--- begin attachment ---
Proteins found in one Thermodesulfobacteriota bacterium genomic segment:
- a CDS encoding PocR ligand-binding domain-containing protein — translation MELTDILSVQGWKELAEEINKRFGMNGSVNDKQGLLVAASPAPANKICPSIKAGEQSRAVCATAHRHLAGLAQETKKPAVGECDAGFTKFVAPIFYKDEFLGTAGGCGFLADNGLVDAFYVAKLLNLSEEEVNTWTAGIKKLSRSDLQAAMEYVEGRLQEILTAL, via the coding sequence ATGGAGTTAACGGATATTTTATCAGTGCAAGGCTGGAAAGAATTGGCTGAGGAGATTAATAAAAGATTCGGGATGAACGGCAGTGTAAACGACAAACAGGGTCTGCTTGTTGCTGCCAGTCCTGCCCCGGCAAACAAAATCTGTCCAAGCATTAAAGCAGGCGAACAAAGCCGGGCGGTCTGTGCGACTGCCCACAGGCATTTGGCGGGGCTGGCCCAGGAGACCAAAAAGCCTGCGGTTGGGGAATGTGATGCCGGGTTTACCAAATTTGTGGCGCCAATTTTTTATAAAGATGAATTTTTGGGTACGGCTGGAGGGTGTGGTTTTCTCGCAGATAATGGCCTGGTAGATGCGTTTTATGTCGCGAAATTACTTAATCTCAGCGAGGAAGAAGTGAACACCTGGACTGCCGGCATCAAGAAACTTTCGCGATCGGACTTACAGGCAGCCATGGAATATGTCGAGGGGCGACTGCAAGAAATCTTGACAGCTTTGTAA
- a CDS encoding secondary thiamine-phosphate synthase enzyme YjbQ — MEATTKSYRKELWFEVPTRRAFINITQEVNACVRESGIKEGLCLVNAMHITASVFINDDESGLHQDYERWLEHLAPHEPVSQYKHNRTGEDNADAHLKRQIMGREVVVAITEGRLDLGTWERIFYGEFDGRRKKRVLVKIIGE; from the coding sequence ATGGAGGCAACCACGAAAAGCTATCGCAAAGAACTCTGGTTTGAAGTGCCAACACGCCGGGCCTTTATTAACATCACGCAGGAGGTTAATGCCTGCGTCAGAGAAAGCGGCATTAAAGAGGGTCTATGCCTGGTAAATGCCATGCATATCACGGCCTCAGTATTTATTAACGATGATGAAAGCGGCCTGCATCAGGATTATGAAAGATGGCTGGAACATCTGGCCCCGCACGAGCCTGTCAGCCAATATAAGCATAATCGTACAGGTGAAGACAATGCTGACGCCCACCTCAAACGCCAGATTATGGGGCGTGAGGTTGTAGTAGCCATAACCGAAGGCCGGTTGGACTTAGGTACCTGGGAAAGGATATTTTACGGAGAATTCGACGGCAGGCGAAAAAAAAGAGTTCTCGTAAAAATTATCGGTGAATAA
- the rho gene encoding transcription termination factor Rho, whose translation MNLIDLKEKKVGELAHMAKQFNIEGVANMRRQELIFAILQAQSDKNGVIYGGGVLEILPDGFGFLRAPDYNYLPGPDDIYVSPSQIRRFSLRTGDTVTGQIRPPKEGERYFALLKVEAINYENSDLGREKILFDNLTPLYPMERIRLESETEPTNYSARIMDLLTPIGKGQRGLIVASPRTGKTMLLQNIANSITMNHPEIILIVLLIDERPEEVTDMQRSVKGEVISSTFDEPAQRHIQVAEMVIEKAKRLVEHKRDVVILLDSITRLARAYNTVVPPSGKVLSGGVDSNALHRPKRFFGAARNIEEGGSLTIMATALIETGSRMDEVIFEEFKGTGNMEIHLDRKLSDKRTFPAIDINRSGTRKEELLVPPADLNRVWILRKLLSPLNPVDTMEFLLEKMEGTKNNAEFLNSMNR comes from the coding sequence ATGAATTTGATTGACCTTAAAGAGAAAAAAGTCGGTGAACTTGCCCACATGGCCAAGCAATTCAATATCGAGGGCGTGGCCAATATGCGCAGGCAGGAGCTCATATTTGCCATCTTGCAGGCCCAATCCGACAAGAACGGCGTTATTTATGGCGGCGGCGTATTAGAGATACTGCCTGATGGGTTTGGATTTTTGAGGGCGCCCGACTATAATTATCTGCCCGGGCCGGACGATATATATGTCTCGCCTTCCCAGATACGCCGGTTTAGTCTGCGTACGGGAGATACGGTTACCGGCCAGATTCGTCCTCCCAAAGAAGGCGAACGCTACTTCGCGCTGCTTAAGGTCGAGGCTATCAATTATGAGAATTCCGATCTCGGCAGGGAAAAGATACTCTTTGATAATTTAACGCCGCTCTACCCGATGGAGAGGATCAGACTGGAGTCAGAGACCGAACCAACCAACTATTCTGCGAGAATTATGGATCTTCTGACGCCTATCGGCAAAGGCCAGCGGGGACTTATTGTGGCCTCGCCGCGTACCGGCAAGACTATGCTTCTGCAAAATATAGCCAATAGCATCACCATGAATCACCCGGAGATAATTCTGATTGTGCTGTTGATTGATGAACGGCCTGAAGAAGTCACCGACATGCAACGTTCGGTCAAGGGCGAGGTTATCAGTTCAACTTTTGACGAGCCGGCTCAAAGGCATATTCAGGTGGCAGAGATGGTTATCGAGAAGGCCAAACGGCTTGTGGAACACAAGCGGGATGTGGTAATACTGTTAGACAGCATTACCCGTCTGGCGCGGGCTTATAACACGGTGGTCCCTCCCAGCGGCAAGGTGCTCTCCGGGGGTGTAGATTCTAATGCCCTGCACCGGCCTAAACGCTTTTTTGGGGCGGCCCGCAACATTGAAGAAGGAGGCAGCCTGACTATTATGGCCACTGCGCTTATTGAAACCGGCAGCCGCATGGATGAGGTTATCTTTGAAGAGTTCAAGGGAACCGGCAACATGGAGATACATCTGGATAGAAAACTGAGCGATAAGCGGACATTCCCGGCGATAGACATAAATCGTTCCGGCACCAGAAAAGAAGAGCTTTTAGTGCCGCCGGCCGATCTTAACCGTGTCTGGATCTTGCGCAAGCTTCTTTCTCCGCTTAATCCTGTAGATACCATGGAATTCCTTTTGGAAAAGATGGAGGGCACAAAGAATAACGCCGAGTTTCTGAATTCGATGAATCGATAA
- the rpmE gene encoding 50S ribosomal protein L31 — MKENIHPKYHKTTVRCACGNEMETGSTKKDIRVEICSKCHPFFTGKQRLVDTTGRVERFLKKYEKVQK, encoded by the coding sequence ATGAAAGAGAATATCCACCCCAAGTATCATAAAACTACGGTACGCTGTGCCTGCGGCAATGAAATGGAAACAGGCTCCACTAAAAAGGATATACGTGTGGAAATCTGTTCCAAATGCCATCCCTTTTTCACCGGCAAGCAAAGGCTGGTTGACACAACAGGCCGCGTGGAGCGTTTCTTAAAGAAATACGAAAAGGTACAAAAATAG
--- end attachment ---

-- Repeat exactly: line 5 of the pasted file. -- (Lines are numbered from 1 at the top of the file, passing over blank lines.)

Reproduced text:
- the rpmE gene encoding 50S ribosomal protein L31 — MKENIHPKYHKTTVRCACGNEMETGSTKKDIRVEICSKCHPFFTGKQRLVDTTGRVERFLKKYEKVQK, encoded by the coding sequence ATGAAAGAGAATATCCACCCCAAGTATCATAAAACTACGGTACGCTGTGCCTGCGGCAATGAAATGGAAACAGGCTCCACTAAAAAGGATATACGTGTGGAAATCTGTTCCAAATGCCATCCCTTTTTCACCGGCAAGCAAAGGCTGGTTGACACAACAGGCCGCGTGGAGCGTTTCTTAAAGAAATACGAAAAGGTACAAAAATAG